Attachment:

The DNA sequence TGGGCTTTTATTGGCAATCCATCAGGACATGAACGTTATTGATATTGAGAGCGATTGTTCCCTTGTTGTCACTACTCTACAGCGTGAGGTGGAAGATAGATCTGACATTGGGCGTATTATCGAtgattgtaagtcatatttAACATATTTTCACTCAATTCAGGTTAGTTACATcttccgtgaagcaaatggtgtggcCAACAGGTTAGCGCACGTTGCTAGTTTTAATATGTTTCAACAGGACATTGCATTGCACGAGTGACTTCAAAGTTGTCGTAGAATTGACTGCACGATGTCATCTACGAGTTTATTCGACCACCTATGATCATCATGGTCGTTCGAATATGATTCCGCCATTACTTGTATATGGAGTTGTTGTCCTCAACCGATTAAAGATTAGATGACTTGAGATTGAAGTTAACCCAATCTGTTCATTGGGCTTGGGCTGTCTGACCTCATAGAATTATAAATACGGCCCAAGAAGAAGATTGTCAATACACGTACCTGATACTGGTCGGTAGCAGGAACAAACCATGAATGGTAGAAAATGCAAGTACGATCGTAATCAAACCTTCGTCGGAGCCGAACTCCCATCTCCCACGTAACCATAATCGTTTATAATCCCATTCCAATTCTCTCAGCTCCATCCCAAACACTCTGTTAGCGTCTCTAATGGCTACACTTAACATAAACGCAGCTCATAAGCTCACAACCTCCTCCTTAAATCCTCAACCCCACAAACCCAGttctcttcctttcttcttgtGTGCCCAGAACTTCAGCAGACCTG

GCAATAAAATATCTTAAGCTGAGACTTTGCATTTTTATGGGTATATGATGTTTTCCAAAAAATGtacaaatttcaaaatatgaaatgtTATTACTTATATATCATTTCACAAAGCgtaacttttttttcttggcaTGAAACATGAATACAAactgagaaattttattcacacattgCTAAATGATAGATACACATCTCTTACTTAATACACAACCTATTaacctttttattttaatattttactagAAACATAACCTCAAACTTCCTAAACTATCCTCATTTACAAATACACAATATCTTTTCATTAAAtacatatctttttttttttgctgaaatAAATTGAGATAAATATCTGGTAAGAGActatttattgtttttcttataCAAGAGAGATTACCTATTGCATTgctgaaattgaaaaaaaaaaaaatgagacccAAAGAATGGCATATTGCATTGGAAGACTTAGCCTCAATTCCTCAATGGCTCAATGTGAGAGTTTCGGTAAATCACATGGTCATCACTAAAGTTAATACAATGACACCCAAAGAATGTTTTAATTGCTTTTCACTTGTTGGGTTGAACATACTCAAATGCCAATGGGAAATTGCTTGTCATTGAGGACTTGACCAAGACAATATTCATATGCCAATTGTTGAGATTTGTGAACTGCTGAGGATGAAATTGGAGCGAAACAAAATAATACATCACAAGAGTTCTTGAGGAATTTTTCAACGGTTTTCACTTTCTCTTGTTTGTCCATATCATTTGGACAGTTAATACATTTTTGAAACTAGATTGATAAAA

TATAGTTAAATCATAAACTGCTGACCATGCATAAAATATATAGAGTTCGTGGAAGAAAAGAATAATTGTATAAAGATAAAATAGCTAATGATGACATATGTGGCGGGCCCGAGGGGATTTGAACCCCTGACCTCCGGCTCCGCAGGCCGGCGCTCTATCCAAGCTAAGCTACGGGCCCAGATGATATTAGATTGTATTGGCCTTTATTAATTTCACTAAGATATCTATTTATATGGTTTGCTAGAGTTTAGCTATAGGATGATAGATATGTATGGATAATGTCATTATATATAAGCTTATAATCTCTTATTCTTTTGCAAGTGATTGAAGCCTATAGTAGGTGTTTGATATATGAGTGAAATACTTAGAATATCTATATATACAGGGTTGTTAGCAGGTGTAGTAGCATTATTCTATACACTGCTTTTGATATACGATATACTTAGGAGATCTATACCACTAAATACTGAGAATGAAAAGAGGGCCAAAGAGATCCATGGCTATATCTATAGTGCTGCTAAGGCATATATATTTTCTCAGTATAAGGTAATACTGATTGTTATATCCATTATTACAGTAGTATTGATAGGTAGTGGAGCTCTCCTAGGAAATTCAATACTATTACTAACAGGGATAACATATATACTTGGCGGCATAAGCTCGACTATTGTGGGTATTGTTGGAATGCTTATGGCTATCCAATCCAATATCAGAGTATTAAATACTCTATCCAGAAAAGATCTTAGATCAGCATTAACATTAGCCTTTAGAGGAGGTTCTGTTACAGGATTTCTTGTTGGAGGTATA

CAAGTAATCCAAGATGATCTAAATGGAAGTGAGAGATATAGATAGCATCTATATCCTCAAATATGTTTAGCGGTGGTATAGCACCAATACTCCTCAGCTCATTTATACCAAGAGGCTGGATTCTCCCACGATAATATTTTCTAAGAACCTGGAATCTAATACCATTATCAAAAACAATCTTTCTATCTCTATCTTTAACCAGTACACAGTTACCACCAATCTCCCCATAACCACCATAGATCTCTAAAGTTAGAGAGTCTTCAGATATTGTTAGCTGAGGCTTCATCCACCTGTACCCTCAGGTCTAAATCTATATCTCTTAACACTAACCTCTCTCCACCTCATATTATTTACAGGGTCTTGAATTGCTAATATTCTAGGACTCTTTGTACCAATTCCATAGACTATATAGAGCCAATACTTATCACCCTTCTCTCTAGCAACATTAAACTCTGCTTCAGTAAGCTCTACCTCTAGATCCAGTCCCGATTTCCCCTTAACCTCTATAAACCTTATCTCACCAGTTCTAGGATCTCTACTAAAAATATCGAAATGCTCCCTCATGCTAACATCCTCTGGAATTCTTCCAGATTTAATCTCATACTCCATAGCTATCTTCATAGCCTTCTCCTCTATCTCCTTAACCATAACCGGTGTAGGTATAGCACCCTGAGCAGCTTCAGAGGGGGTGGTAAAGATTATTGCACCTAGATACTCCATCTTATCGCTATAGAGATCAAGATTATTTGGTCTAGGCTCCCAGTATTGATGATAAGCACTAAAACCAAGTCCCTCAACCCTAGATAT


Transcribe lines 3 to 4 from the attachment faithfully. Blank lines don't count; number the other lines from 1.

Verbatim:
TATAGTTAAATCATAAACTGCTGACCATGCATAAAATATATAGAGTTCGTGGAAGAAAAGAATAATTGTATAAAGATAAAATAGCTAATGATGACATATGTGGCGGGCCCGAGGGGATTTGAACCCCTGACCTCCGGCTCCGCAGGCCGGCGCTCTATCCAAGCTAAGCTACGGGCCCAGATGATATTAGATTGTATTGGCCTTTATTAATTTCACTAAGATATCTATTTATATGGTTTGCTAGAGTTTAGCTATAGGATGATAGATATGTATGGATAATGTCATTATATATAAGCTTATAATCTCTTATTCTTTTGCAAGTGATTGAAGCCTATAGTAGGTGTTTGATATATGAGTGAAATACTTAGAATATCTATATATACAGGGTTGTTAGCAGGTGTAGTAGCATTATTCTATACACTGCTTTTGATATACGATATACTTAGGAGATCTATACCACTAAATACTGAGAATGAAAAGAGGGCCAAAGAGATCCATGGCTATATCTATAGTGCTGCTAAGGCATATATATTTTCTCAGTATAAGGTAATACTGATTGTTATATCCATTATTACAGTAGTATTGATAGGTAGTGGAGCTCTCCTAGGAAATTCAATACTATTACTAACAGGGATAACATATATACTTGGCGGCATAAGCTCGACTATTGTGGGTATTGTTGGAATGCTTATGGCTATCCAATCCAATATCAGAGTATTAAATACTCTATCCAGAAAAGATCTTAGATCAGCATTAACATTAGCCTTTAGAGGAGGTTCTGTTACAGGATTTCTTGTTGGAGGTATA

CAAGTAATCCAAGATGATCTAAATGGAAGTGAGAGATATAGATAGCATCTATATCCTCAAATATGTTTAGCGGTGGTATAGCACCAATACTCCTCAGCTCATTTATACCAAGAGGCTGGATTCTCCCACGATAATATTTTCTAAGAACCTGGAATCTAATACCATTATCAAAAACAATCTTTCTATCTCTATCTTTAACCAGTACACAGTTACCACCAATCTCCCCATAACCACCATAGATCTCTAAAGTTAGAGAGTCTTCAGATATTGTTAGCTGAGGCTTCATCCACCTGTACCCTCAGGTCTAAATCTATATCTCTTAACACTAACCTCTCTCCACCTCATATTATTTACAGGGTCTTGAATTGCTAATATTCTAGGACTCTTTGTACCAATTCCATAGACTATATAGAGCCAATACTTATCACCCTTCTCTCTAGCAACATTAAACTCTGCTTCAGTAAGCTCTACCTCTAGATCCAGTCCCGATTTCCCCTTAACCTCTATAAACCTTATCTCACCAGTTCTAGGATCTCTACTAAAAATATCGAAATGCTCCCTCATGCTAACATCCTCTGGAATTCTTCCAGATTTAATCTCATACTCCATAGCTATCTTCATAGCCTTCTCCTCTATCTCCTTAACCATAACCGGTGTAGGTATAGCACCCTGAGCAGCTTCAGAGGGGGTGGTAAAGATTATTGCACCTAGATACTCCATCTTATCGCTATAGAGATCAAGATTATTTGGTCTAGGCTCCCAGTATTGATGATAAGCACTAAAACCAAGTCCCTCAACCCTAGATAT